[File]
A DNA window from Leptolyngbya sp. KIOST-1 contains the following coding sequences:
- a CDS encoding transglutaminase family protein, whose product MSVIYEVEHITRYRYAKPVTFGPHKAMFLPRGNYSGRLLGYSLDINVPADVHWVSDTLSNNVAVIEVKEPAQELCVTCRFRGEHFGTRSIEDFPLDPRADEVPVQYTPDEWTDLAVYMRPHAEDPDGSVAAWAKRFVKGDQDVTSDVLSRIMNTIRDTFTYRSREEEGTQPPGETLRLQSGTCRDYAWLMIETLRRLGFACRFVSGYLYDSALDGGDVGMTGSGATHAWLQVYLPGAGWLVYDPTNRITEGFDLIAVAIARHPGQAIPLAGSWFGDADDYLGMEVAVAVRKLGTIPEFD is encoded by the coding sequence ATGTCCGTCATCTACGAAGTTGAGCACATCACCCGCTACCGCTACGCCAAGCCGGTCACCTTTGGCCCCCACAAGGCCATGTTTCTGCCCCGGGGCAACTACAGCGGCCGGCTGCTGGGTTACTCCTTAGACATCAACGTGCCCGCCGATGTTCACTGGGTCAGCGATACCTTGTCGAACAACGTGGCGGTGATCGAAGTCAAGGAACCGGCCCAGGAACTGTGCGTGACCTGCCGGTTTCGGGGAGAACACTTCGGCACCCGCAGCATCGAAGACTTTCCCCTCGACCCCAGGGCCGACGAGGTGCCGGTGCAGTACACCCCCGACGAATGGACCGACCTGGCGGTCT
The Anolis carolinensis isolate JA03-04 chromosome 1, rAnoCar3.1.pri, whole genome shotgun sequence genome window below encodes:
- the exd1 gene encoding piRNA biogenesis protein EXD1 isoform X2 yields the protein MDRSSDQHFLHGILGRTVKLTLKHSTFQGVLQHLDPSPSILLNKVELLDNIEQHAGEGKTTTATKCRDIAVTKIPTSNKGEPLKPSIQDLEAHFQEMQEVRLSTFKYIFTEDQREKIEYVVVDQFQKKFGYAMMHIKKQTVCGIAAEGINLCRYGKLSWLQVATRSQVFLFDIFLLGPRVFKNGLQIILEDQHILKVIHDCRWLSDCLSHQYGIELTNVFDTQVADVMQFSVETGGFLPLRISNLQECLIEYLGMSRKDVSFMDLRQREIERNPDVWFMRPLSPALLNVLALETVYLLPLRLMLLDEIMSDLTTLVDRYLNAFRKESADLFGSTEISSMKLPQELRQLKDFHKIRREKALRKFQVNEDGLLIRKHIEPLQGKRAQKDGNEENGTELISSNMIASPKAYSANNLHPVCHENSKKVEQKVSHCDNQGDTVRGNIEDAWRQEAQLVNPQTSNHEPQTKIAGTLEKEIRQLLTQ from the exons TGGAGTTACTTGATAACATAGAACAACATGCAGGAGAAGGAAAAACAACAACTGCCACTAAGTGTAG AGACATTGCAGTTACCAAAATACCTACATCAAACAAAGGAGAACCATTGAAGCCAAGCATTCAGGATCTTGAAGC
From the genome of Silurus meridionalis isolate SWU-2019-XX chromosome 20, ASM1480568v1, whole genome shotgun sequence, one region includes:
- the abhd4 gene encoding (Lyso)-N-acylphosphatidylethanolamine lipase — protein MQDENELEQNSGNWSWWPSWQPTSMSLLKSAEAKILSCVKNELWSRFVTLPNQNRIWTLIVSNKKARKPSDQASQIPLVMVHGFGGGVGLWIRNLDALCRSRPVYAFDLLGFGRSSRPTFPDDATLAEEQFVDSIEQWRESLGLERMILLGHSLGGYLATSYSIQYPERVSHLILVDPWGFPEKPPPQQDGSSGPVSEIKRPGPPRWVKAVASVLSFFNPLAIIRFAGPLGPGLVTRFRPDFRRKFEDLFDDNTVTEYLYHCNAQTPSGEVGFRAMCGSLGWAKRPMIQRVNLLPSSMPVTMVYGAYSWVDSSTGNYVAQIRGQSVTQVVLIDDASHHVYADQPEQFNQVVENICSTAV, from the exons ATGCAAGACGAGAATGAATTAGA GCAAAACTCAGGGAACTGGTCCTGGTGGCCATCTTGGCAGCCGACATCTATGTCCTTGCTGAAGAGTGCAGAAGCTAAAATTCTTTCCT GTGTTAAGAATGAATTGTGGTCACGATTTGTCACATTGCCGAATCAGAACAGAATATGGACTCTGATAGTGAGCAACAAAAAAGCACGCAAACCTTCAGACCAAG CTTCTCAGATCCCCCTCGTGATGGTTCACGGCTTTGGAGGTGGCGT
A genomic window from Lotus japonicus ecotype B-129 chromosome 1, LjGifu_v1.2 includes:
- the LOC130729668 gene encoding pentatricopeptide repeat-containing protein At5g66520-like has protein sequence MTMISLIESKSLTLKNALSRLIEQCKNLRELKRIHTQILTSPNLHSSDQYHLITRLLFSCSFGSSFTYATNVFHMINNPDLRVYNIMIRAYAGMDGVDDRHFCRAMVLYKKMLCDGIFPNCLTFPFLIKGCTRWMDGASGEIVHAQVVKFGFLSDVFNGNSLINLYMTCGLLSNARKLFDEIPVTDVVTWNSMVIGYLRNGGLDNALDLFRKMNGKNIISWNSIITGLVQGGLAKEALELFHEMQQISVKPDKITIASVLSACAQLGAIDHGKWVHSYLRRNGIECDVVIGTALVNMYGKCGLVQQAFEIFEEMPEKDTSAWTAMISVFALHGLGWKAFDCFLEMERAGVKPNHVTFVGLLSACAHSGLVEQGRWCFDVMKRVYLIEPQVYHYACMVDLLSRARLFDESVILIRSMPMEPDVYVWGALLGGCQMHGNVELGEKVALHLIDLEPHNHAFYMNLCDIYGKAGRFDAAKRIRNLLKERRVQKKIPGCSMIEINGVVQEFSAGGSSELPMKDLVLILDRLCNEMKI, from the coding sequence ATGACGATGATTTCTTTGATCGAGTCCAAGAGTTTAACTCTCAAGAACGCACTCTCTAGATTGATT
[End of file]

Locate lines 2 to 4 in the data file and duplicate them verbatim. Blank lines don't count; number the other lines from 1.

- a CDS encoding transglutaminase family protein, whose product MSVIYEVEHITRYRYAKPVTFGPHKAMFLPRGNYSGRLLGYSLDINVPADVHWVSDTLSNNVAVIEVKEPAQELCVTCRFRGEHFGTRSIEDFPLDPRADEVPVQYTPDEWTDLAVYMRPHAEDPDGSVAAWAKRFVKGDQDVTSDVLSRIMNTIRDTFTYRSREEEGTQPPGETLRLQSGTCRDYAWLMIETLRRLGFACRFVSGYLYDSALDGGDVGMTGSGATHAWLQVYLPGAGWLVYDPTNRITEGFDLIAVAIARHPGQAIPLAGSWFGDADDYLGMEVAVAVRKLGTIPEFD is encoded by the coding sequence ATGTCCGTCATCTACGAAGTTGAGCACATCACCCGCTACCGCTACGCCAAGCCGGTCACCTTTGGCCCCCACAAGGCCATGTTTCTGCCCCGGGGCAACTACAGCGGCCGGCTGCTGGGTTACTCCTTAGACATCAACGTGCCCGCCGATGTTCACTGGGTCAGCGATACCTTGTCGAACAACGTGGCGGTGATCGAAGTCAAGGAACCGGCCCAGGAACTGTGCGTGACCTGCCGGTTTCGGGGAGAACACTTCGGCACCCGCAGCATCGAAGACTTTCCCCTCGACCCCAGGGCCGACGAGGTGCCGGTGCAGTACACCCCCGACGAATGGACCGACCTGGCGGTCT
The Anolis carolinensis isolate JA03-04 chromosome 1, rAnoCar3.1.pri, whole genome shotgun sequence genome window below encodes:
- the exd1 gene encoding piRNA biogenesis protein EXD1 isoform X2 yields the protein MDRSSDQHFLHGILGRTVKLTLKHSTFQGVLQHLDPSPSILLNKVELLDNIEQHAGEGKTTTATKCRDIAVTKIPTSNKGEPLKPSIQDLEAHFQEMQEVRLSTFKYIFTEDQREKIEYVVVDQFQKKFGYAMMHIKKQTVCGIAAEGINLCRYGKLSWLQVATRSQVFLFDIFLLGPRVFKNGLQIILEDQHILKVIHDCRWLSDCLSHQYGIELTNVFDTQVADVMQFSVETGGFLPLRISNLQECLIEYLGMSRKDVSFMDLRQREIERNPDVWFMRPLSPALLNVLALETVYLLPLRLMLLDEIMSDLTTLVDRYLNAFRKESADLFGSTEISSMKLPQELRQLKDFHKIRREKALRKFQVNEDGLLIRKHIEPLQGKRAQKDGNEENGTELISSNMIASPKAYSANNLHPVCHENSKKVEQKVSHCDNQGDTVRGNIEDAWRQEAQLVNPQTSNHEPQTKIAGTLEKEIRQLLTQ from the exons TGGAGTTACTTGATAACATAGAACAACATGCAGGAGAAGGAAAAACAACAACTGCCACTAAGTGTAG AGACATTGCAGTTACCAAAATACCTACATCAAACAAAGGAGAACCATTGAAGCCAAGCATTCAGGATCTTGAAGC